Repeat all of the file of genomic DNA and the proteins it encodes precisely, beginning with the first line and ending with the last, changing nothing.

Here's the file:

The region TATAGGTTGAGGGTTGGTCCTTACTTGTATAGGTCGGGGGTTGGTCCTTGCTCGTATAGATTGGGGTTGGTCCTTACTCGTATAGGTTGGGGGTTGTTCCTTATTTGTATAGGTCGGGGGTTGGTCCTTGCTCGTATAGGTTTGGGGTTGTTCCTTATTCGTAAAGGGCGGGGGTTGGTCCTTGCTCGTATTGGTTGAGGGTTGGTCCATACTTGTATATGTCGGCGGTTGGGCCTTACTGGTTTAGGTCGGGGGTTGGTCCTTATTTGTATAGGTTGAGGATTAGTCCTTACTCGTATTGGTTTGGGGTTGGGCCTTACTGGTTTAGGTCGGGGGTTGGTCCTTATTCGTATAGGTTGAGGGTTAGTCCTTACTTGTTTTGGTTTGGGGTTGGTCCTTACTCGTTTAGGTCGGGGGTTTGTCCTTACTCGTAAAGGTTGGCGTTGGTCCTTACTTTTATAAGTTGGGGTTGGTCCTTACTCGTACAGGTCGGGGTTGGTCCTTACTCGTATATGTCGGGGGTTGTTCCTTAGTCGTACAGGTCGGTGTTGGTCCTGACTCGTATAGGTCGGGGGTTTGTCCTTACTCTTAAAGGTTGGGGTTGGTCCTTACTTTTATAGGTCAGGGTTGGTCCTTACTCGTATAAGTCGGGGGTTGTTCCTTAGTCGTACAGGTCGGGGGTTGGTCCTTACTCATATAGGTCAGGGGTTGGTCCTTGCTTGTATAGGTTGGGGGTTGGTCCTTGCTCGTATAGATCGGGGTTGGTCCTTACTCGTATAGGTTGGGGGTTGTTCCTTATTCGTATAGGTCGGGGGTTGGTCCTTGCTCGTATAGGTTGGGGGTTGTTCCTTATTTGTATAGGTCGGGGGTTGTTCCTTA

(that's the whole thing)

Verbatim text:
The region TATAGGTTGAGGGTTGGTCCTTACTTGTATAGGTCGGGGGTTGGTCCTTGCTCGTATAGATTGGGGTTGGTCCTTACTCGTATAGGTTGGGGGTTGTTCCTTATTTGTATAGGTCGGGGGTTGGTCCTTGCTCGTATAGGTTTGGGGTTGTTCCTTATTCGTAAAGGGCGGGGGTTGGTCCTTGCTCGTATTGGTTGAGGGTTGGTCCATACTTGTATATGTCGGCGGTTGGGCCTTACTGGTTTAGGTCGGGGGTTGGTCCTTATTTGTATAGGTTGAGGATTAGTCCTTACTCGTATTGGTTTGGGGTTGGGCCTTACTGGTTTAGGTCGGGGGTTGGTCCTTATTCGTATAGGTTGAGGGTTAGTCCTTACTTGTTTTGGTTTGGGGTTGGTCCTTACTCGTTTAGGTCGGGGGTTTGTCCTTACTCGTAAAGGTTGGCGTTGGTCCTTACTTTTATAAGTTGGGGTTGGTCCTTACTCGTACAGGTCGGGGTTGGTCCTTACTCGTATATGTCGGGGGTTGTTCCTTAGTCGTACAGGTCGGTGTTGGTCCTGACTCGTATAGGTCGGGGGTTTGTCCTTACTCTTAAAGGTTGGGGTTGGTCCTTACTTTTATAGGTCAGGGTTGGTCCTTACTCGTATAAGTCGGGGGTTGTTCCTTAGTCGTACAGGTCGGGGGTTGGTCCTTACTCATATAGGTCAGGGGTTGGTCCTTGCTTGTATAGGTTGGGGGTTGGTCCTTGCTCGTATAGATCGGGGTTGGTCCTTACTCGTATAGGTTGGGGGTTGTTCCTTATTCGTATAGGTCGGGGGTTGGTCCTTGCTCGTATAGGTTGGGGGTTGTTCCTTATTTGTATAGGTCGGGGGTTGTTCCTTA